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Galileo’s Epistemology as the Basis for a Theory of the Growth of Knowledge

  • Joseph C. Pitt
Part of the The University of Western Ontario Series in Philosophy of Science book series (WONS, volume 50)

Abstract

Thus far our investigations have helped us to reconstruct several of Galileo’s methodological rules. They are listed below in abbreviated form.

Keywords

Scientific Revolution Scientific Change Commonsense View Political Revolution Gestalt Switch 
These keywords were added by machine and not by the authors. This process is experimental and the keywords may be updated as the learning algorithm improves.

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Notes

  1. 82.
    While this notion of experiment as “contrived experience” sounds similar to Hacking’s [1983] account, it was arrived at independently.Google Scholar
  2. 83.
    I. B. Cohen [ 1985 ] has examined the evolution of the notion of a scientific revolution, arguing the intriguing thesis that the concept of a political revolution derives from the more fully developed notion of a scientific revolution. I did not find all of his presentation convincing (Pitt, [1987]). But, irrespective of Cohen’s historical claim, my discussion here captures, I think, some of the force of current usage for both concepts.Google Scholar
  3. 84.
    Richard Burian has rightly insisted on this point in our disagree-ments over scientific realism. I find that agreeing with him here, however, only strengthens the antirealist case. In fact, as suggested below, it leads us to a reductio of scientific realism -a position I call “realism with a vengeance” or Sicilian Realism.Google Scholar
  4. 85.
    This is not to say that good historians and good scientists, once into a project, may not find new and unexpected bits of evidence forcing them to rethink some of their views. Nevertheless, for theorists, the theory comes first. New and unexpected information is to be dealt with and may force revisions, but the project is undertaken with a healthy set of assumptions already in hand.Google Scholar
  5. 86.
    See Pitt [ 1981 ] [1983]. Laudan [1984b] also makes this point, but he fails to realize that not all goals can or ought to be so quickly re-jected. If we distinguish between two types of goals, regulative and constitutive, we can see that some goals are constitutive of science, yet unattainable. For example, on the account given here, total con-trol of nature is a constitutive goal of science, yet it is not possible. This, however, does not mean its should be abandoned, for it forms the basis for the activity of science. Likewise “excellence” can be seen to be a goal of Performance in the arts and in sports, still unattainable and yet necessary.Google Scholar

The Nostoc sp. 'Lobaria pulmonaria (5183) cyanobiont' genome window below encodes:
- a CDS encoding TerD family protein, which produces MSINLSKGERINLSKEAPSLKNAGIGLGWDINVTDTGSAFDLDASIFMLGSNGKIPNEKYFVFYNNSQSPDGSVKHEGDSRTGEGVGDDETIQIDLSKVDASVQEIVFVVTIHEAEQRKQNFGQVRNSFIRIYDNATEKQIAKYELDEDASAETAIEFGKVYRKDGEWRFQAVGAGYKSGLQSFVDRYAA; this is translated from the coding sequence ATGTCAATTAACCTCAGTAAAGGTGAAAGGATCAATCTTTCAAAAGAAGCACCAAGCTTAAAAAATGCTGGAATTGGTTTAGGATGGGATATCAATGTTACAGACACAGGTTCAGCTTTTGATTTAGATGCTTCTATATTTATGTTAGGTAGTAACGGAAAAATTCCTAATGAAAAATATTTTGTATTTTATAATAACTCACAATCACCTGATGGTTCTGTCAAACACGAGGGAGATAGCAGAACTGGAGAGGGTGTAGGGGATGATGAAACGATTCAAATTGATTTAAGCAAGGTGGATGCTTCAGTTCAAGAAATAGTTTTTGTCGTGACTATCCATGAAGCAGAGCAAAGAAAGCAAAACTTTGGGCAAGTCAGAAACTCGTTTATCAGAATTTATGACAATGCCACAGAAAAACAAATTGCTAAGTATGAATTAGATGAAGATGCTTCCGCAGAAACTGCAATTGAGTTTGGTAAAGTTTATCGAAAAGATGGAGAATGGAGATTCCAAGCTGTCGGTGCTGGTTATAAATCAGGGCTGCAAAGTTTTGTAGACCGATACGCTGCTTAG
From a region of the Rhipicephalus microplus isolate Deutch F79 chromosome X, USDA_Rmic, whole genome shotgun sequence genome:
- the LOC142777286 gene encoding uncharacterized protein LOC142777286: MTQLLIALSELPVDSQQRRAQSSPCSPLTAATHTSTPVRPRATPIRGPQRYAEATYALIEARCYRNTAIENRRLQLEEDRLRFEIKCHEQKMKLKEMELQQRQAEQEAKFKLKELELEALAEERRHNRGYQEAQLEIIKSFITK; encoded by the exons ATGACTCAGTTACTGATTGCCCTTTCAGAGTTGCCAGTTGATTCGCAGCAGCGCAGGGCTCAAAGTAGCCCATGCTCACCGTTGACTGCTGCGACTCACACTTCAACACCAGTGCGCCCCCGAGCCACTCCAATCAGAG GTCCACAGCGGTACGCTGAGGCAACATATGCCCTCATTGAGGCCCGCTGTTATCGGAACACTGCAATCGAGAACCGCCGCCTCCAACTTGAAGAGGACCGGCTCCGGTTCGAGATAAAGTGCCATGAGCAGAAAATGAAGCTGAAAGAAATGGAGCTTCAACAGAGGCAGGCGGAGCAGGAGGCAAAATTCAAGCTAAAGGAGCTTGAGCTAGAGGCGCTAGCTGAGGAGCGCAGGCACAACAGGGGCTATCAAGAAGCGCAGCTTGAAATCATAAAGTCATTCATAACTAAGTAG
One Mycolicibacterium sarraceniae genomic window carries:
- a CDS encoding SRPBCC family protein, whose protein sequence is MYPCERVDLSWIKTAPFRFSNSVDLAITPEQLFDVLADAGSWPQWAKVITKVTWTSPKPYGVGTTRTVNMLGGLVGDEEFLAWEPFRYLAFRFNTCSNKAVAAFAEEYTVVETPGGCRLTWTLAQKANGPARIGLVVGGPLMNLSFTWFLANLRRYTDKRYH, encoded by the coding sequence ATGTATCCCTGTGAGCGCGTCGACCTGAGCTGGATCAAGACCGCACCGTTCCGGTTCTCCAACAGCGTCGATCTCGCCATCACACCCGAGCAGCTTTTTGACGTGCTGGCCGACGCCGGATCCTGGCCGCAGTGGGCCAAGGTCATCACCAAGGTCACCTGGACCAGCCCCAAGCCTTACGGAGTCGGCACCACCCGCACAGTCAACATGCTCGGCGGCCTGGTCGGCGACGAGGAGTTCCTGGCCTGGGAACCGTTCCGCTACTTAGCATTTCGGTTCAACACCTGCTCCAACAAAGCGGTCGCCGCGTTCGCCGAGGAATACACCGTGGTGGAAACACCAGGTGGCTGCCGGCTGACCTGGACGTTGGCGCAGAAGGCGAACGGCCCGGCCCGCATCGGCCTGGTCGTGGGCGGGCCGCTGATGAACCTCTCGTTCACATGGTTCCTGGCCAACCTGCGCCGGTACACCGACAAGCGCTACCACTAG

6. 87.
    Since the difficulties with these views have been discussed at length in the literature, it makes no sense to repeat them here.Google Scholar
  7. 88.
    See Wallace [1984, Chapter 3] and Chapter 1 above.Google Scholar
  8. 89.
    Drake, [1978, p. 252].Google Scholar
  9. 90.
    See Drake [1983, p.xvii]. There is some controversy here. Drake attributes his claim to the existence of an outline of Galileo’s theory as developed in 1616 in the notes of Fra Paolo Sarpi from 1595. William Shea Claims it is Sarpi’s theory. See Shea [1972, p. 173], and Drake [1978, p. 37]. If it is originally Sarpi’s theory, then Galileo’s long term adherence to it and his defense of it in the Dialogue adds just one more note of oddness to an entirely stränge episode.Google Scholar
  10. 91.
    William Shea [1972] has produced a nice summary of the available alternatives. My account here is deeply indebted to his research.Google Scholar
  11. 92.
    I also realize this is a rather strong claim to make, but if one aban-dons the unjustifiable image of Galileo as martyr to science, one also gives up the only reason for claiming he believed Copernicus because he was convinced Copernicus’s theory was correct. Instead we can accept Galileo as simply eager to find a way to advance his pet ideas, not an unusual move.Google Scholar
  12. 93.
    See “The definitions of Book V of Euclid’s Elements in a Thir-teenth-Version, and Commentary; Campanus of Novara” in A Sourcebook in Mathematics, p. 137, n and ff.Google Scholar
  13. 94.
    See Donald Mertz [1980 and 1982]. See also Stillman Drake’s Introduction to his [1974] translation of Two New Sciences for an explanation of the importance of the rediscovered Euclidian definition for Galileo’s conception of mathematics and proof.Google Scholar

Copyright information

© Springer Science+Business Media Dordrecht 1992

Authors and Affiliations

  • Joseph C. Pitt
    • 1
  1. 1.Virginia Polytechnic Institute and State UniversityUSA

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